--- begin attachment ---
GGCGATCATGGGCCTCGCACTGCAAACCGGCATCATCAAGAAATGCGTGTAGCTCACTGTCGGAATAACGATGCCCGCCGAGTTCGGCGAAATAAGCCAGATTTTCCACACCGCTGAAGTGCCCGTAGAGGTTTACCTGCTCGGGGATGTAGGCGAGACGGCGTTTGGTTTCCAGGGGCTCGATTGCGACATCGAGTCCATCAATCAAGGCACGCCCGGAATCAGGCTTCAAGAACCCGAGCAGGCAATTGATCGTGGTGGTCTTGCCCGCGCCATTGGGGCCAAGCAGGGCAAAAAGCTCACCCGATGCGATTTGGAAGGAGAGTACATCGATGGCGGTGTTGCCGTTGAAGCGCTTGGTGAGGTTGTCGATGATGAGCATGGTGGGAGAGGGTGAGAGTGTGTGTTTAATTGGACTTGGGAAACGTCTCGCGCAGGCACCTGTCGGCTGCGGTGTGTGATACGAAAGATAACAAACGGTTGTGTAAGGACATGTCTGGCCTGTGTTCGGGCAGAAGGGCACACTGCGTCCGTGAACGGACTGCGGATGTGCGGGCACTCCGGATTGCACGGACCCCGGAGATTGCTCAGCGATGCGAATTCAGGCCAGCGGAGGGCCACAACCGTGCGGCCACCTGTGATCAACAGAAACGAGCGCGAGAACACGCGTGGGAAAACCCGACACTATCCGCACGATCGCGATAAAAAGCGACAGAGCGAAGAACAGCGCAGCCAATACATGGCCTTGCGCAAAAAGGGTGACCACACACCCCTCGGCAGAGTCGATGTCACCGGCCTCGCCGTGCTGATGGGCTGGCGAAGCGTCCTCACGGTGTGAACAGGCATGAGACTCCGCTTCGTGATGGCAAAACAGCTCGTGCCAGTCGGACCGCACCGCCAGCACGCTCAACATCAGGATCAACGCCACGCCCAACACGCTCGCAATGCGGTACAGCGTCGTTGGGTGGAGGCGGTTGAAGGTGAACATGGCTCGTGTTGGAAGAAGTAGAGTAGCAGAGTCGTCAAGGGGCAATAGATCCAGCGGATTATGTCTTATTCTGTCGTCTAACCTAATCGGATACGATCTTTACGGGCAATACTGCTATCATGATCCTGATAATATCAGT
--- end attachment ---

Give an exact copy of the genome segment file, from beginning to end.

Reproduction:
GGCGATCATGGGCCTCGCACTGCAAACCGGCATCATCAAGAAATGCGTGTAGCTCACTGTCGGAATAACGATGCCCGCCGAGTTCGGCGAAATAAGCCAGATTTTCCACACCGCTGAAGTGCCCGTAGAGGTTTACCTGCTCGGGGATGTAGGCGAGACGGCGTTTGGTTTCCAGGGGCTCGATTGCGACATCGAGTCCATCAATCAAGGCACGCCCGGAATCAGGCTTCAAGAACCCGAGCAGGCAATTGATCGTGGTGGTCTTGCCCGCGCCATTGGGGCCAAGCAGGGCAAAAAGCTCACCCGATGCGATTTGGAAGGAGAGTACATCGATGGCGGTGTTGCCGTTGAAGCGCTTGGTGAGGTTGTCGATGATGAGCATGGTGGGAGAGGGTGAGAGTGTGTGTTTAATTGGACTTGGGAAACGTCTCGCGCAGGCACCTGTCGGCTGCGGTGTGTGATACGAAAGATAACAAACGGTTGTGTAAGGACATGTCTGGCCTGTGTTCGGGCAGAAGGGCACACTGCGTCCGTGAACGGACTGCGGATGTGCGGGCACTCCGGATTGCACGGACCCCGGAGATTGCTCAGCGATGCGAATTCAGGCCAGCGGAGGGCCACAACCGTGCGGCCACCTGTGATCAACAGAAACGAGCGCGAGAACACGCGTGGGAAAACCCGACACTATCCGCACGATCGCGATAAAAAGCGACAGAGCGAAGAACAGCGCAGCCAATACATGGCCTTGCGCAAAAAGGGTGACCACACACCCCTCGGCAGAGTCGATGTCACCGGCCTCGCCGTGCTGATGGGCTGGCGAAGCGTCCTCACGGTGTGAACAGGCATGAGACTCCGCTTCGTGATGGCAAAACAGCTCGTGCCAGTCGGACCGCACCGCCAGCACGCTCAACATCAGGATCAACGCCACGCCCAACACGCTCGCAATGCGGTACAGCGTCGTTGGGTGGAGGCGGTTGAAGGTGAACATGGCTCGTGTTGGAAGAAGTAGAGTAGCAGAGTCGTCAAGGGGCAATAGATCCAGCGGATTATGTCTTATTCTGTCGTCTAACCTAATCGGATACGATCTTTACGGGCAATACTGCTATCATGATCCTGATAATATCAGT